As the sustainability of Canada’s health care system is questioned, innovative solutions are being called for to rejuvenate the publicly funded design. In order to create a more sustainable system of health care, a movement toward preventative strategies and services is necessary.
Canada’s national health care program is based on the fundamental principles of public administration, comprehensiveness, universality, portability and accessibility. Effort is required to maintain the integrity of our program and the provision of insured preventative services plays an integral role to keep it up.
Currently, the processes associated with the Lean philosophy are being aggressively established throughout the Saskatchewan health care system. This approach is one which is patient-focused, aiming to reduce waste by eliminating activities that do not add value.
Although there is some controversy surrounding its implementation, the intention is that Lean will empower employees in the system to generate and implement value-added innovative solutions to problems.
Establishing practices which increase safety, improve health outcomes and decrease costs is necessary, but it is only one piece of the puzzle.
We still have a system which is fundamentally reactive in nature. The majority of our care is directed at illness care and treatment — providing for those who are already sick.
It is recognized that there have been vital programs introduced aiming to prevent future consequences of disease progression, such as those directed at chronic disease management. Still, we need more programs aimed at actually preventing chronic diseases.
Let’s focus on the promotion of physical activity. Why is it that most health insurance policies provide coverage for prescription drugs than for gym memberships? One may argue that a gym membership is not required for physical activity, but that isn’t really the point.
Let’s consider the fact that an individual may not require medications if physical activity was dutifully carried out on a daily basis.
What if physical activity complexes were viewed in the same light as medical clinics and hospitals — as facilities that are publicly promoted as crucial and accessed to prevent detriment?
Physical activity should receive the same devoted funding that medical care receives. Furthermore, physical activity should be established as an integral preventative facet of medical care.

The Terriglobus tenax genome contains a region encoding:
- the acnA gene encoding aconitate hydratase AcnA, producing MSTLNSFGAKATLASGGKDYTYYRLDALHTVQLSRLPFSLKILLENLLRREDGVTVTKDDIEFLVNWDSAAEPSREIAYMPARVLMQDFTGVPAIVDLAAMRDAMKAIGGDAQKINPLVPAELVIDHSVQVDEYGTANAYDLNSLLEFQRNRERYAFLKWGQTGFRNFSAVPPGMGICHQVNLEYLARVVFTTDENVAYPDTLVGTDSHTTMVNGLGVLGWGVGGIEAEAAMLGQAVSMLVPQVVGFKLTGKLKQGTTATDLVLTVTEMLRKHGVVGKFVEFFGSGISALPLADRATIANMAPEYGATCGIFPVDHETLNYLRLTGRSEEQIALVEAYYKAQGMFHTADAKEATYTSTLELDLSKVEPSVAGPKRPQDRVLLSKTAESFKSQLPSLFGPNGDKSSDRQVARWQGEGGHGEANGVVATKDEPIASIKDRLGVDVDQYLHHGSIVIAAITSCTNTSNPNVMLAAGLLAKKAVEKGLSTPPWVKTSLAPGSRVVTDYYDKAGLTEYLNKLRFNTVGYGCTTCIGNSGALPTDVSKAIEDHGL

The need to increase the accessibility to food which contributes to a well-rounded healthy diet is also part of the solution.
When you visit the Government of Saskatchewan website, you can find a plethora of links relating to prevention on everything from impetigo to cancer.
Many of these disease prevention strategies include maintaining a healthy diet. As many of us are aware, access to healthy foods isn’t equitable. Harnessing a healthy diet is just not possible for many people, especially in the lower income bracket.
For these individuals, not being able to maintain a healthy diet further perpetuates the health disparities that they experience.
Without question, providing public funding for preventative services will save us money down the line. We need to continually reassert the mentality of spending money now in order to save much more later on.
It should be required of all of us to strive for becoming advocates of our own health. In addition, we need to recognize when others require our support to achieve their own best possible state of health.
The obligation of personal responsibility does not negate the need for a movement toward more publicly funded preventative services.
The need for integral reactive services certainly would not be extinguished by placing more emphasis on preventative services; however, it would decrease the overwhelmingly reactive nature of our system.
It would be foolish to deny that the sustainability of our healthcare system is at stake. If we take steps in the right direction now, we can maintain the integrity of the principles our system was built on.
Graphic: Stephanie Mah